The Migrant (Moving) Image - Transit: Centro di Permanenza Temporanea
Art Institute A Tale of a Tub created a programme in response to the present migrant crisis. As the idea of the nation state is becoming increasingly attractive, the reality is that not only commodities but also people and ideas are continually on the move, as artists like Adrian Paci and Mounir Fatmi tell us. Guest speakers are Ola Mafaalani and Kader Abdollah.
Centri di Permanenza Temporanea (literally Centre for Permanent Temporariness) is the Italian name for removal centres or detention centres. The name also references the contradictory state of ‘permanent temporariness’ in which many refugees and (illegal) migrants find themselves. Multimedia artists from all over the world outline in their work an alternative for the European political reflex to keep out illegal immigrants by sealing the borders of the nation state. Our contemporary culture is defined by a state of ‘permanent flux’: on the one hand there is free exchange of data and ideas in global networks, on the other hand there is the physical and often illegal transfer of people and commodities.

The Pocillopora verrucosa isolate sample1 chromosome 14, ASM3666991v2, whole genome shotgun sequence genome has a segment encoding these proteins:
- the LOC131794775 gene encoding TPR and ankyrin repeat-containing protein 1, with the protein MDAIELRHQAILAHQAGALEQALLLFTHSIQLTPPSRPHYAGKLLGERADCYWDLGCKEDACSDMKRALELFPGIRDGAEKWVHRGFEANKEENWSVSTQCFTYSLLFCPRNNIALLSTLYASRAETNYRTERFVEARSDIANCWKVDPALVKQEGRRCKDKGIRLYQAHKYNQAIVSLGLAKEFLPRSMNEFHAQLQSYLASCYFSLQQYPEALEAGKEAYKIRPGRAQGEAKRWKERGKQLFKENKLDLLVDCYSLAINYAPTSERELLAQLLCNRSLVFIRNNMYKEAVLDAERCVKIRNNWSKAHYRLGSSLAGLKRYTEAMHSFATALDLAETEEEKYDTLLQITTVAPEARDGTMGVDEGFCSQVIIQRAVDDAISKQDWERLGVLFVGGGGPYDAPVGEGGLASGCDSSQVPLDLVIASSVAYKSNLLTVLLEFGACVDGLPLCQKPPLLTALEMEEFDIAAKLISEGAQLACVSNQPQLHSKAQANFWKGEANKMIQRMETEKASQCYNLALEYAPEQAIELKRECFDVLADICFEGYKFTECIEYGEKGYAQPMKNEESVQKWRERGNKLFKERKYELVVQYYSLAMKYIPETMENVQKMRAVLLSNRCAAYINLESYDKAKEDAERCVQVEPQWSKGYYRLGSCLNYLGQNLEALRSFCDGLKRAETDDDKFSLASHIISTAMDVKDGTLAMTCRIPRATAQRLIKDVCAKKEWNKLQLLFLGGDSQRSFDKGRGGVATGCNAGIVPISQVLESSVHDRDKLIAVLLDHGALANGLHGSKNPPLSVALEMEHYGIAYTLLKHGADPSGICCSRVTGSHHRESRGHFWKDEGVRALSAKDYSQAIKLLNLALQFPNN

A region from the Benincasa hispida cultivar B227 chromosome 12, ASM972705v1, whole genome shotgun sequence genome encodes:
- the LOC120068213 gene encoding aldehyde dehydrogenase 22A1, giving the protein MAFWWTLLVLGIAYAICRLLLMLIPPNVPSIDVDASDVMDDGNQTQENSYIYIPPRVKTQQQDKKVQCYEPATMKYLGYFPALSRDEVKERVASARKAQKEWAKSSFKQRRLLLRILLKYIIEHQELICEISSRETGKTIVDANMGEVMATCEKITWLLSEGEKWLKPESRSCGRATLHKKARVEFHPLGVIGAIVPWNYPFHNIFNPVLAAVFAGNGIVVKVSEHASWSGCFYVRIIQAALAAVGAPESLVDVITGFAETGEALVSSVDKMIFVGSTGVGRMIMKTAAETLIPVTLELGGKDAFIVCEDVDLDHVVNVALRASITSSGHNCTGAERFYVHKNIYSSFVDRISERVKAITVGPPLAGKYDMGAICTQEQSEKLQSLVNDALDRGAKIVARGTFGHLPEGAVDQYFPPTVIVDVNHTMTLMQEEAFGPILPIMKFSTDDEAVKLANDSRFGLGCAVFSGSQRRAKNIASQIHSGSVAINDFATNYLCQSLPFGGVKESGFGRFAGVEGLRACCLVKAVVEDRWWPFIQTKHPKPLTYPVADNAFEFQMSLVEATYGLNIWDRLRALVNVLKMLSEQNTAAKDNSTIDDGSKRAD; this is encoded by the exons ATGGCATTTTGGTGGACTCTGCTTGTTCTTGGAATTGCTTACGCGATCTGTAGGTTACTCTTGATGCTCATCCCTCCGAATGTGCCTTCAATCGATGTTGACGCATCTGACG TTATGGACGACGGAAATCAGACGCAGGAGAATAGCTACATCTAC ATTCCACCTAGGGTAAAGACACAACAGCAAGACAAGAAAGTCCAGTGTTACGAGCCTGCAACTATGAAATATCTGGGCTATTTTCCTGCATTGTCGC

The films included in the second part of The Migrant (Moving) Image examine the fate of people who have fallen victim to poverty, armed conflict or political and social persecution and are caught in a state of transit. People who live in an undefined zone between deportation and conflict, between their native country and the land of their dreams.
The participating artists come from Albania, Colombia, Morocco, Algeria, Egypt, Peru, Finland and Zimbabwe (Halida Boughriet, Dina Danish, Mounir Fatmi, Karl Ketamo, Gerald Machona, Adrian Paci, Marco Pando and Enrique Ramírez). This evening there will be a Q&A with Dina Danish. Guest speakers are Ola Mafaalani and Kader Abdollah.
The Migrant (Moving) Image was developed by the Rotterdam art institute A Tale of a Tub and is curated by Nathanja van Dijk in collaboration with EYE. The programme was funded by the Mondriaan Fonds, the DeltaPORT Donatiefonds and Mendes Wood DM. The presentation in EYE is supported by the Amsterdam Fund for the Art.